Father was a fire-eater. He kept the secret all his life; it only emerged after his death, as the coffin slid behind the shabby yellow velvet curtain in the crematorium. Everyone was standing to leave, patting mother on the shoulder, when a whoof of flame shot out, setting the curtains ablaze and scorching off eyebrows, Mother’s, and ours.
When it was eventually declared an accident, and newspapers no longer printed their articles, we got back to our life, our home, our school. The dark clothes we wore marked us out among our peers, and everywhere we sensed a whispering around us; a cloud of words we couldn’t hear and wouldn’t understand. Our mourning clothes and our pale skin; our scars standing out. We knew not to mention that there had always been fire at home, but somehow, people knew.
Our eyebrows grew back, but as we waited for the sharp hairs to prick their way through, we felt a change, and at first put it down to shock, to grief. Words sliced into us like knives: money and work and need and fault. Our flesh opened and healed, opened and healed, over and over. The fire grew, roaring and flaring at us as we passed Mother’s couch.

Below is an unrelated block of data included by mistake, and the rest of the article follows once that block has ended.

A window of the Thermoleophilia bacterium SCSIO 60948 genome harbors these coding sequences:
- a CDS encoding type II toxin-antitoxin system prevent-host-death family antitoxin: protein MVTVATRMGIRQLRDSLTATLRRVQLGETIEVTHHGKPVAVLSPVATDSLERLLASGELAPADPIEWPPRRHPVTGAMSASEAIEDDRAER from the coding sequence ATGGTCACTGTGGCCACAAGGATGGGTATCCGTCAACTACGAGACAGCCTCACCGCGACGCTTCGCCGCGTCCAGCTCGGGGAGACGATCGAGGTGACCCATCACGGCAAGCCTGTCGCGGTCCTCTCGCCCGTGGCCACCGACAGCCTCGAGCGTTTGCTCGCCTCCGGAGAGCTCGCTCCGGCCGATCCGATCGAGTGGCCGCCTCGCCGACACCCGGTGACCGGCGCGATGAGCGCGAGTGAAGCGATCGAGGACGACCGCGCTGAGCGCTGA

Time passed. We did nothing right. Dark puffs of smoke billowed from Mother’s mouth, and increasingly, the house began to smell of sulphur, though we swept the floors and washed the walls.
We found it hard to make the call, the day it happened, sure that it would look suspicious. When they asked us if we wanted the police, the fire brigade or an ambulance, we could only answer yes. They came, but there was nothing they could do. We stood there, covered in smuts, smelling like struck matches. They may not have believed us, but what we said was true; without Father to help, Mother had spontaneously combusted, the fire inside her – eating her up – had finally consumed her.
And now we are gathered here together, tending the embers. Some of us, smothering them with anything to hand. Some of us, fanning them to a flame.